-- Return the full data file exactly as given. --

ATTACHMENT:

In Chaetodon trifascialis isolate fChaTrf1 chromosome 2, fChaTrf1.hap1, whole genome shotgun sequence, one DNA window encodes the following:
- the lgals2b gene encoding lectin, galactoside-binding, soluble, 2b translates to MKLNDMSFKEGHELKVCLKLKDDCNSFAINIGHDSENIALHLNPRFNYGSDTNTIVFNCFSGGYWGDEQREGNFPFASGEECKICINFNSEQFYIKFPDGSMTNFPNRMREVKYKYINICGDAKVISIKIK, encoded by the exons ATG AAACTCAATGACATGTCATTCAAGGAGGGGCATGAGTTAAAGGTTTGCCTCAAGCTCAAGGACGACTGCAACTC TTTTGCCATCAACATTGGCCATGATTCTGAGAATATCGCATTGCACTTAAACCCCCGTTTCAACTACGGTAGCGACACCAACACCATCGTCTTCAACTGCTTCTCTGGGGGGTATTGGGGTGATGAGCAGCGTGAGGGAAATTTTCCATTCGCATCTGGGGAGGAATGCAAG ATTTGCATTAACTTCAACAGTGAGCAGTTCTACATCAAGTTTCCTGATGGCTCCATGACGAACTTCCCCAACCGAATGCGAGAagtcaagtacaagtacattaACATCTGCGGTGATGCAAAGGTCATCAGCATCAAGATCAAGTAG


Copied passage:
In Chaetodon trifascialis isolate fChaTrf1 chromosome 2, fChaTrf1.hap1, whole genome shotgun sequence, one DNA window encodes the following:
- the lgals2b gene encoding lectin, galactoside-binding, soluble, 2b translates to MKLNDMSFKEGHELKVCLKLKDDCNSFAINIGHDSENIALHLNPRFNYGSDTNTIVFNCFSGGYWGDEQREGNFPFASGEECKICINFNSEQFYIKFPDGSMTNFPNRMREVKYKYINICGDAKVISIKIK, encoded by the exons ATG AAACTCAATGACATGTCATTCAAGGAGGGGCATGAGTTAAAGGTTTGCCTCAAGCTCAAGGACGACTGCAACTC TTTTGCCATCAACATTGGCCATGATTCTGAGAATATCGCATTGCACTTAAACCCCCGTTTCAACTACGGTAGCGACACCAACACCATCGTCTTCAACTGCTTCTCTGGGGGGTATTGGGGTGATGAGCAGCGTGAGGGAAATTTTCCATTCGCATCTGGGGAGGAATGCAAG ATTTGCATTAACTTCAACAGTGAGCAGTTCTACATCAAGTTTCCTGATGGCTCCATGACGAACTTCCCCAACCGAATGCGAGAagtcaagtacaagtacattaACATCTGCGGTGATGCAAAGGTCATCAGCATCAAGATCAAGTAG